the Wallmann Ballo -- that everything she
wants to apply to this music is called on successfully. She has an image in her
mind of how the music should go, and that image seems faithfully and thoroughly
rendered on disc. If the repeat Bolena in
1958 in front of an angry mob can be considered Callas's last true hurrah at La
Scala, then the last act of this Gioconda
is arguably Callas's last hurrah in the recording studio. Callas herself fully
understood the significance this recording had and particularly the autumnal value
of that final act: "It's all there for anyone who cares to understand or
wishes to know what I was about." This Gioconda, her Mad Scenes disc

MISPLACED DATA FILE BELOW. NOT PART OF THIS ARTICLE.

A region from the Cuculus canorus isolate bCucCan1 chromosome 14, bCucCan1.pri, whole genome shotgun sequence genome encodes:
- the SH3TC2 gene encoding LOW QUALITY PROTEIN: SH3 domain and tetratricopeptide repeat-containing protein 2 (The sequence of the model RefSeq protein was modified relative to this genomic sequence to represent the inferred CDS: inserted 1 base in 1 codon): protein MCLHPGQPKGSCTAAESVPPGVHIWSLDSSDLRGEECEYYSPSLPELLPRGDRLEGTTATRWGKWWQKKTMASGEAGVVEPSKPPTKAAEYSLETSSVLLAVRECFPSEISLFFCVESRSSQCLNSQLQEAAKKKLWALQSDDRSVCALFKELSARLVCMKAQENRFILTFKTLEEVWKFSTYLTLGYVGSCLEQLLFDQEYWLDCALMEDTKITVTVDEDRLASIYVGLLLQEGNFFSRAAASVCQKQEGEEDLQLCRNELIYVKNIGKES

from the year before, and the studio Barbiere from '57 are probably the
most useful introductions to her artistry, if one is restricting oneself to stereo.
Finally, in the closing years of her career, we have an even darker, but even
less malleable, instrument, the top almost always uncertain, the register shifts
more pronounced than ever, the diction particularly occluded. Now, even the flexibility
is affected and the pitch more unsure than ever. This phase extends from 1960
to her farewell from the operatic stage in
1965 when she was only 41 years old
(she was to go on an extended concert tour with Di Stefano during the early 1970s).
well-recorded LPs, all in stereo, were made during these years, and in fact her
complete Carmen is quite strong (recorded
in 1964) as an artistic achievement as well. But even the Carmen
does not truly match the sense of "dare" and inspiration heard in the
ten recommended items from the 1950s.
[poster #2] and others may find this useful,